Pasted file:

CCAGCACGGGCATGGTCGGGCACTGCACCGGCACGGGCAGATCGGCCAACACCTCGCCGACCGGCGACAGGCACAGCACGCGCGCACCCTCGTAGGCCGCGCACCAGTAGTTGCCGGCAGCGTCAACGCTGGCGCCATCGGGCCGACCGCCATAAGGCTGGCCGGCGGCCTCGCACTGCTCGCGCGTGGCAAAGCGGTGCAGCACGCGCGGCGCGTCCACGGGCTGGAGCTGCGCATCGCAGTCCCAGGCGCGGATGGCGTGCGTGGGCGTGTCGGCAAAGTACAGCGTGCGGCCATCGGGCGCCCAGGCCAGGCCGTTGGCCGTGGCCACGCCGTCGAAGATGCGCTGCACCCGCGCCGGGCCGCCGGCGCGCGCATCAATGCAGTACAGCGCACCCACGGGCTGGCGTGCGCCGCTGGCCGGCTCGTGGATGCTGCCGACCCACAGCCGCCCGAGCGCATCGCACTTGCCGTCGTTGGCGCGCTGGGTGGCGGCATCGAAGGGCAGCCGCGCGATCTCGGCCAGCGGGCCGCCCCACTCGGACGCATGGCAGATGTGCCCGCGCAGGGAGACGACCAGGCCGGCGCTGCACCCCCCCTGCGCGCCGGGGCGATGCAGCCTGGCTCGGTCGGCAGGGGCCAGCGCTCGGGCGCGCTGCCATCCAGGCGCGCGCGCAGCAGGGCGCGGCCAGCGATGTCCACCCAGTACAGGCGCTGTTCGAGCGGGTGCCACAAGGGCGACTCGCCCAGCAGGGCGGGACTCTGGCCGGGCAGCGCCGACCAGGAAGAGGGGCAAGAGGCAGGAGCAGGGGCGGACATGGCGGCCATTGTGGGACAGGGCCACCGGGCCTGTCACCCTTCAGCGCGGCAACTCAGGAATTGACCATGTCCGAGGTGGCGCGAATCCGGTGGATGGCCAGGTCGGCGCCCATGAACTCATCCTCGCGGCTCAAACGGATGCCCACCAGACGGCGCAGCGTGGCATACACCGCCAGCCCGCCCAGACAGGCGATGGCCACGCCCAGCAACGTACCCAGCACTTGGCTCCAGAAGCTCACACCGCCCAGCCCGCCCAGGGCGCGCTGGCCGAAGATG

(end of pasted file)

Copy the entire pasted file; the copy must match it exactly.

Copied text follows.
CCAGCACGGGCATGGTCGGGCACTGCACCGGCACGGGCAGATCGGCCAACACCTCGCCGACCGGCGACAGGCACAGCACGCGCGCACCCTCGTAGGCCGCGCACCAGTAGTTGCCGGCAGCGTCAACGCTGGCGCCATCGGGCCGACCGCCATAAGGCTGGCCGGCGGCCTCGCACTGCTCGCGCGTGGCAAAGCGGTGCAGCACGCGCGGCGCGTCCACGGGCTGGAGCTGCGCATCGCAGTCCCAGGCGCGGATGGCGTGCGTGGGCGTGTCGGCAAAGTACAGCGTGCGGCCATCGGGCGCCCAGGCCAGGCCGTTGGCCGTGGCCACGCCGTCGAAGATGCGCTGCACCCGCGCCGGGCCGCCGGCGCGCGCATCAATGCAGTACAGCGCACCCACGGGCTGGCGTGCGCCGCTGGCCGGCTCGTGGATGCTGCCGACCCACAGCCGCCCGAGCGCATCGCACTTGCCGTCGTTGGCGCGCTGGGTGGCGGCATCGAAGGGCAGCCGCGCGATCTCGGCCAGCGGGCCGCCCCACTCGGACGCATGGCAGATGTGCCCGCGCAGGGAGACGACCAGGCCGGCGCTGCACCCCCCCTGCGCGCCGGGGCGATGCAGCCTGGCTCGGTCGGCAGGGGCCAGCGCTCGGGCGCGCTGCCATCCAGGCGCGCGCGCAGCAGGGCGCGGCCAGCGATGTCCACCCAGTACAGGCGCTGTTCGAGCGGGTGCCACAAGGGCGACTCGCCCAGCAGGGCGGGACTCTGGCCGGGCAGCGCCGACCAGGAAGAGGGGCAAGAGGCAGGAGCAGGGGCGGACATGGCGGCCATTGTGGGACAGGGCCACCGGGCCTGTCACCCTTCAGCGCGGCAACTCAGGAATTGACCATGTCCGAGGTGGCGCGAATCCGGTGGATGGCCAGGTCGGCGCCCATGAACTCATCCTCGCGGCTCAAACGGATGCCCACCAGACGGCGCAGCGTGGCATACACCGCCAGCCCGCCCAGACAGGCGATGGCCACGCCCAGCAACGTACCCAGCACTTGGCTCCAGAAGCTCACACCGCCCAGCCCGCCCAGGGCGCGCTGGCCGAAGATG